As one of the world's most ancient spices, the history of cardamom is long, dating back at least 4000 years! And as with a lot of spices in those times, it was prized for its medicinal qualities ahead of culinary uses.
A document, the Ebers Papyrus, dated to about 1500 BC, chronicles that ancient Egyptians were using it for medicines, embalming and other ritualistic practices. They also chewed the pods to clean their teeth and freshen their breath.
The Greeks and Romans used cardamom spice for perfumes, ointments and aromatic oils.
It was also a supposed cure for overindulgence. Read more general information on the black, green and white pods and seeds.
It's been used as trade by the Indians for at least two thousand years, and even before then you'll find mention of it in some historical Indian texts like the Taitirriya Samhita which is a political document.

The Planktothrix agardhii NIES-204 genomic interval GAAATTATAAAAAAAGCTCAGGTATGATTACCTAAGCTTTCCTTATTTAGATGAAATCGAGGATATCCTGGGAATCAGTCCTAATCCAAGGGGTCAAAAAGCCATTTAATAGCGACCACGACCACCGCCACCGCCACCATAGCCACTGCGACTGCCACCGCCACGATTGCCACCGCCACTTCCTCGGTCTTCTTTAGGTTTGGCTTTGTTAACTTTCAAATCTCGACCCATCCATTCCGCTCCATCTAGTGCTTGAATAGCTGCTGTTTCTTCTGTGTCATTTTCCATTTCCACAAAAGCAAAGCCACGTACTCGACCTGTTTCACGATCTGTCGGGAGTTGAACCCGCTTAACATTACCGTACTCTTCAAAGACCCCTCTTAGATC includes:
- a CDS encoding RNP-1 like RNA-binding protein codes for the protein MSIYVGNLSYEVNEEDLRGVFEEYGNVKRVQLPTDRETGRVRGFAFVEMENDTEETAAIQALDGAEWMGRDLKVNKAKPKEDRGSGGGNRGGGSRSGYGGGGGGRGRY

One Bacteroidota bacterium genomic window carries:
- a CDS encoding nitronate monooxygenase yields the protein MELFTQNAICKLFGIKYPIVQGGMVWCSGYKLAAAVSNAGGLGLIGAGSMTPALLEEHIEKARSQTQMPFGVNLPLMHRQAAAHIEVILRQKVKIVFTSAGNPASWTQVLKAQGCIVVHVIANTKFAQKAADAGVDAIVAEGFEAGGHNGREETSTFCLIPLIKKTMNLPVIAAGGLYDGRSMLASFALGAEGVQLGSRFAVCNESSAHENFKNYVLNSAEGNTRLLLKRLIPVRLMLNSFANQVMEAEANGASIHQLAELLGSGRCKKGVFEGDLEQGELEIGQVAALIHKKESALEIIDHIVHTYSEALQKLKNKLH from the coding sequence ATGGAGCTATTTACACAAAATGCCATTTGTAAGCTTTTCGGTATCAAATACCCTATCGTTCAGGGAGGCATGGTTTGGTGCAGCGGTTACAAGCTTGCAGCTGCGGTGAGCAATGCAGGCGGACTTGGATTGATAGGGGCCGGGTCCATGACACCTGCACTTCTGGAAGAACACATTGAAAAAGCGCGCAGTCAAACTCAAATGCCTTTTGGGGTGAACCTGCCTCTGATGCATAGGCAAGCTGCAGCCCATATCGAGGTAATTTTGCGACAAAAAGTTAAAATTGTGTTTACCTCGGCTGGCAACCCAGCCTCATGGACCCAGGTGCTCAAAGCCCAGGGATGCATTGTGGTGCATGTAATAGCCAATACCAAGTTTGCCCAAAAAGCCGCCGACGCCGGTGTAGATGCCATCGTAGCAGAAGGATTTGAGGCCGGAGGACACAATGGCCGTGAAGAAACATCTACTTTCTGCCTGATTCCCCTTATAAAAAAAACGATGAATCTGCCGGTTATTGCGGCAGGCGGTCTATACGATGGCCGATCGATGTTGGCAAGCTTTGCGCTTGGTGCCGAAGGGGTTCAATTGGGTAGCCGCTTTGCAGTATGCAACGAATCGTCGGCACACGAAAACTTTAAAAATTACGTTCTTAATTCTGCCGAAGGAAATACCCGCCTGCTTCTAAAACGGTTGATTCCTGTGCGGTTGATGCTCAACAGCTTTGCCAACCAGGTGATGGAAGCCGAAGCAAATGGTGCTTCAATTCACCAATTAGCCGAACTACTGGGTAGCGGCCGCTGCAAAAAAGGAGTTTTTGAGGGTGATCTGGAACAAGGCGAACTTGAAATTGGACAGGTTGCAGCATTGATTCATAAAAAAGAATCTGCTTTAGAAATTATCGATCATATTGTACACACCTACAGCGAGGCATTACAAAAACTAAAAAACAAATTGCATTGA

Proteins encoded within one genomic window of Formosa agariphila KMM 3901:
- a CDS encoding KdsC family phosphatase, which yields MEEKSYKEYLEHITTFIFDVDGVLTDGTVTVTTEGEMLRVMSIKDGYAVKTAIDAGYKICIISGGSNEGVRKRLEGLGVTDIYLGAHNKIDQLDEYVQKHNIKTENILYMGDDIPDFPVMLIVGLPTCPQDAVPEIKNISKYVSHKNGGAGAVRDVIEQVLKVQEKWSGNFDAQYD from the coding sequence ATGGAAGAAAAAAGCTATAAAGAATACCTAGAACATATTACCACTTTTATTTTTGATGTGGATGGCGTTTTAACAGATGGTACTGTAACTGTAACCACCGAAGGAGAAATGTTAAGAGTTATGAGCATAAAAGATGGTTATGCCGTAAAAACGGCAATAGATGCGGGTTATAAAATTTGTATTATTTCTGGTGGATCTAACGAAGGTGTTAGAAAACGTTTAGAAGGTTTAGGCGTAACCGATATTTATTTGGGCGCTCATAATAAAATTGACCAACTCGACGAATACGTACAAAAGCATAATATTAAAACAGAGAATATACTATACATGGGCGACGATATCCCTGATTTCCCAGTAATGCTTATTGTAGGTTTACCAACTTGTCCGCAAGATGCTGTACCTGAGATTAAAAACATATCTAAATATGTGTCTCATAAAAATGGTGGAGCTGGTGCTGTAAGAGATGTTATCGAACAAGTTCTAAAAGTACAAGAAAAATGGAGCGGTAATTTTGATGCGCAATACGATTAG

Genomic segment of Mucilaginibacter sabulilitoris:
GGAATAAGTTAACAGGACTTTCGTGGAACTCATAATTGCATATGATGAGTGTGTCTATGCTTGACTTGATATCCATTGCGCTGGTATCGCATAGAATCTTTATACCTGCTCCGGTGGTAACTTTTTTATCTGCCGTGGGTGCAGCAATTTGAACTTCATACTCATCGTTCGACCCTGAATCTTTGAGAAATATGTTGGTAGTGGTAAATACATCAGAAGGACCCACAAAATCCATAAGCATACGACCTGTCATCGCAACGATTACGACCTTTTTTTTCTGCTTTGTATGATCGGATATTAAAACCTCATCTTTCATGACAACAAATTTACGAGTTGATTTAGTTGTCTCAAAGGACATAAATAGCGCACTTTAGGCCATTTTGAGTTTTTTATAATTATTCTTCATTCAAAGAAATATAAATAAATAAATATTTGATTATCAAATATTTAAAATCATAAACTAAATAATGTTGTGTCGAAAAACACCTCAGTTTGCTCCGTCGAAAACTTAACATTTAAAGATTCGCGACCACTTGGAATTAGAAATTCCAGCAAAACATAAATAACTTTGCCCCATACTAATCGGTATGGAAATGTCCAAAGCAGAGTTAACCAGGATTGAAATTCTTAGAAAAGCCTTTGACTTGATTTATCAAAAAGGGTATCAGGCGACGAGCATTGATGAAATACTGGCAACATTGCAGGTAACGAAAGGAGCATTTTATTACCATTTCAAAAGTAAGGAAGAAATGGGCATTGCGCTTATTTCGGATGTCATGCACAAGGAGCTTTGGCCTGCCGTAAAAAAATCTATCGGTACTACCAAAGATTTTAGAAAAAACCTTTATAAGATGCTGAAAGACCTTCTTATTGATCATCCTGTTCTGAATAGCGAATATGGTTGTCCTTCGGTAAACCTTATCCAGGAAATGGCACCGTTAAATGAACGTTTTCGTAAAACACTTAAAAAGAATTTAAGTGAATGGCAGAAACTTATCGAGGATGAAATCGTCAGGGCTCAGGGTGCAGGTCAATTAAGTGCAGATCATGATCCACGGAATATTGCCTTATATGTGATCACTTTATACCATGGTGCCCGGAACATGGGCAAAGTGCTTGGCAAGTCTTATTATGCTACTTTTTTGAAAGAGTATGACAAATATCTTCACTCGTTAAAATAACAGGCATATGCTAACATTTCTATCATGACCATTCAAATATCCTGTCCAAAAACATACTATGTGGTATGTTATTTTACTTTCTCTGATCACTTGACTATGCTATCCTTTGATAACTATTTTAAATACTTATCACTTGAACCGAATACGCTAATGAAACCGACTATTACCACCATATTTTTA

Some of these writings date back to the 4th century BC where it's documented as being used for flavourings and medicinal purposes as well as religious offerings.
At around the same time, the Greeks were using two varieties from the East which they called amomon and kardamomon. It's not quite clear whether these two are what we today call true cardamom.
In Alexandria in A.D 176 it was listed among the Indian Spices liable for duty.
A thousand or so years ago, travelling Vikings discovered it whilst on their travels in Constantinople and on the caravan routes. And they introduced it to Scandinavia where it remains popular.
Today, Scandinavians use it when making their traditional glogg recipes - a popular mulled wine drunk around Christmas - and also in pastries and meatballs.
Whereas in Asia, it's often used to make cardamom tea, a traditional drink with many health and medicinal uses. Click here for my simple tea recipe.
Up to 200 years ago...
...most of the world's supply was sourced from wild plants found in rainforests of the Western Ghats in Southern India.
So abundant were these wild plants, the whole region was named the Cardamom Hills, a name that remains to this day.
But it's Guatemala, which only started growing the spice in the 1920s, that's the biggest commercial producer today, overtaking India and Sri Lanka.
In some parts of Guatemala, it has even overtaken coffee as its most valuable crop!